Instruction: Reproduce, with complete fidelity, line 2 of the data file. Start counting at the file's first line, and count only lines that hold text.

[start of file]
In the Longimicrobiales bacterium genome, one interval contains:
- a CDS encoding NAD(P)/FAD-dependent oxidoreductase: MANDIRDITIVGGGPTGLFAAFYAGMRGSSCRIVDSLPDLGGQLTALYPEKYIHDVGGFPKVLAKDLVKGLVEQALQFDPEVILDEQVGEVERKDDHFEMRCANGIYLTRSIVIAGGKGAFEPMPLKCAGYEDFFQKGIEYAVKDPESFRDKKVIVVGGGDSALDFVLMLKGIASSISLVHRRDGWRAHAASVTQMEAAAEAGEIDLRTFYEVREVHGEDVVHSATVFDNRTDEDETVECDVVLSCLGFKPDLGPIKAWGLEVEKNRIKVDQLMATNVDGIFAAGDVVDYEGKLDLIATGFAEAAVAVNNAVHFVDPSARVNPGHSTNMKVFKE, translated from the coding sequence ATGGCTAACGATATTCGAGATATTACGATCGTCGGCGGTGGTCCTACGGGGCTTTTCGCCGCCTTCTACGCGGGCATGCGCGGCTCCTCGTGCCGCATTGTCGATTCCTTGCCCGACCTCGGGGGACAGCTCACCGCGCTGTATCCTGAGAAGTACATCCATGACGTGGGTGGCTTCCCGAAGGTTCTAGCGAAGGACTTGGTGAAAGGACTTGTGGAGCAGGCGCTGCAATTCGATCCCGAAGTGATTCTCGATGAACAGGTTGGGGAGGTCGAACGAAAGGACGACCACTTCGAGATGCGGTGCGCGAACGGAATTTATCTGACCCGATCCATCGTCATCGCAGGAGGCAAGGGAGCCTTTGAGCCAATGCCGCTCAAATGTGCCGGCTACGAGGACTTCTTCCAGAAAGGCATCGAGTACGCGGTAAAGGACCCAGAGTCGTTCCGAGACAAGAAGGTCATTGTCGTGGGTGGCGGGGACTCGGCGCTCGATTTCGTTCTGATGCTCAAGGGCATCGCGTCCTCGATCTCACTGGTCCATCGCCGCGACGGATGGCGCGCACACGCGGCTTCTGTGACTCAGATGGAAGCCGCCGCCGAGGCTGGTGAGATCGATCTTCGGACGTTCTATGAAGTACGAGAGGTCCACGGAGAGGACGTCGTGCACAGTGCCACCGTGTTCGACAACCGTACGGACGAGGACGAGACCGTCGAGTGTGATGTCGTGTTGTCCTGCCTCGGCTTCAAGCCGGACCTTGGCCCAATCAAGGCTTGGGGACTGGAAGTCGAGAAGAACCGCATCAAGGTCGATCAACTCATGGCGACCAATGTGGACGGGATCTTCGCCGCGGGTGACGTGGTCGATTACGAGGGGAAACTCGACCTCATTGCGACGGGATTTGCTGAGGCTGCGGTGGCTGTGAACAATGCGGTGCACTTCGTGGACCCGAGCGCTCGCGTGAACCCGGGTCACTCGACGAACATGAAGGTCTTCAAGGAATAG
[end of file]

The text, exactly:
- a CDS encoding NAD(P)/FAD-dependent oxidoreductase: MANDIRDITIVGGGPTGLFAAFYAGMRGSSCRIVDSLPDLGGQLTALYPEKYIHDVGGFPKVLAKDLVKGLVEQALQFDPEVILDEQVGEVERKDDHFEMRCANGIYLTRSIVIAGGKGAFEPMPLKCAGYEDFFQKGIEYAVKDPESFRDKKVIVVGGGDSALDFVLMLKGIASSISLVHRRDGWRAHAASVTQMEAAAEAGEIDLRTFYEVREVHGEDVVHSATVFDNRTDEDETVECDVVLSCLGFKPDLGPIKAWGLEVEKNRIKVDQLMATNVDGIFAAGDVVDYEGKLDLIATGFAEAAVAVNNAVHFVDPSARVNPGHSTNMKVFKE, translated from the coding sequence ATGGCTAACGATATTCGAGATATTACGATCGTCGGCGGTGGTCCTACGGGGCTTTTCGCCGCCTTCTACGCGGGCATGCGCGGCTCCTCGTGCCGCATTGTCGATTCCTTGCCCGACCTCGGGGGACAGCTCACCGCGCTGTATCCTGAGAAGTACATCCATGACGTGGGTGGCTTCCCGAAGGTTCTAGCGAAGGACTTGGTGAAAGGACTTGTGGAGCAGGCGCTGCAATTCGATCCCGAAGTGATTCTCGATGAACAGGTTGGGGAGGTCGAACGAAAGGACGACCACTTCGAGATGCGGTGCGCGAACGGAATTTATCTGACCCGATCCATCGTCATCGCAGGAGGCAAGGGAGCCTTTGAGCCAATGCCGCTCAAATGTGCCGGCTACGAGGACTTCTTCCAGAAAGGCATCGAGTACGCGGTAAAGGACCCAGAGTCGTTCCGAGACAAGAAGGTCATTGTCGTGGGTGGCGGGGACTCGGCGCTCGATTTCGTTCTGATGCTCAAGGGCATCGCGTCCTCGATCTCACTGGTCCATCGCCGCGACGGATGGCGCGCACACGCGGCTTCTGTGACTCAGATGGAAGCCGCCGCCGAGGCTGGTGAGATCGATCTTCGGACGTTCTATGAAGTACGAGAGGTCCACGGAGAGGACGTCGTGCACAGTGCCACCGTGTTCGACAACCGTACGGACGAGGACGAGACCGTCGAGTGTGATGTCGTGTTGTCCTGCCTCGGCTTCAAGCCGGACCTTGGCCCAATCAAGGCTTGGGGACTGGAAGTCGAGAAGAACCGCATCAAGGTCGATCAACTCATGGCGACCAATGTGGACGGGATCTTCGCCGCGGGTGACGTGGTCGATTACGAGGGGAAACTCGACCTCATTGCGACGGGATTTGCTGAGGCTGCGGTGGCTGTGAACAATGCGGTGCACTTCGTGGACCCGAGCGCTCGCGTGAACCCGGGTCACTCGACGAACATGAAGGTCTTCAAGGAATAG